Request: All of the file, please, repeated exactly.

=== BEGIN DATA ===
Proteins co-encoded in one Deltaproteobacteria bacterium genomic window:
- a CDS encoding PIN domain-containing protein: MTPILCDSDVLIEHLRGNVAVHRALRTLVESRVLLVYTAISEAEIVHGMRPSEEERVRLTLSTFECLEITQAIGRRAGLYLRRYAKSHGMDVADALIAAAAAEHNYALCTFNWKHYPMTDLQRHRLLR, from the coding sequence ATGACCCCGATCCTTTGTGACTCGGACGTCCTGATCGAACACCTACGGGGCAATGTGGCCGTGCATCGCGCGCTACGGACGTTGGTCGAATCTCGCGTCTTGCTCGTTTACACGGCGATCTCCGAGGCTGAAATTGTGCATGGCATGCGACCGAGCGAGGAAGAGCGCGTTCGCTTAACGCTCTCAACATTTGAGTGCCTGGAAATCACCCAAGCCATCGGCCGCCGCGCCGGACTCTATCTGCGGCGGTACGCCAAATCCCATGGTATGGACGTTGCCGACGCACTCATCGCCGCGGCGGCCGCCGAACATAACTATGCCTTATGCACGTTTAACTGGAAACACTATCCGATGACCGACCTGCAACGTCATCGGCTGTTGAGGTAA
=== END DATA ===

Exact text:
Proteins co-encoded in one Deltaproteobacteria bacterium genomic window:
- a CDS encoding PIN domain-containing protein: MTPILCDSDVLIEHLRGNVAVHRALRTLVESRVLLVYTAISEAEIVHGMRPSEEERVRLTLSTFECLEITQAIGRRAGLYLRRYAKSHGMDVADALIAAAAAEHNYALCTFNWKHYPMTDLQRHRLLR, from the coding sequence ATGACCCCGATCCTTTGTGACTCGGACGTCCTGATCGAACACCTACGGGGCAATGTGGCCGTGCATCGCGCGCTACGGACGTTGGTCGAATCTCGCGTCTTGCTCGTTTACACGGCGATCTCCGAGGCTGAAATTGTGCATGGCATGCGACCGAGCGAGGAAGAGCGCGTTCGCTTAACGCTCTCAACATTTGAGTGCCTGGAAATCACCCAAGCCATCGGCCGCCGCGCCGGACTCTATCTGCGGCGGTACGCCAAATCCCATGGTATGGACGTTGCCGACGCACTCATCGCCGCGGCGGCCGCCGAACATAACTATGCCTTATGCACGTTTAACTGGAAACACTATCCGATGACCGACCTGCAACGTCATCGGCTGTTGAGGTAA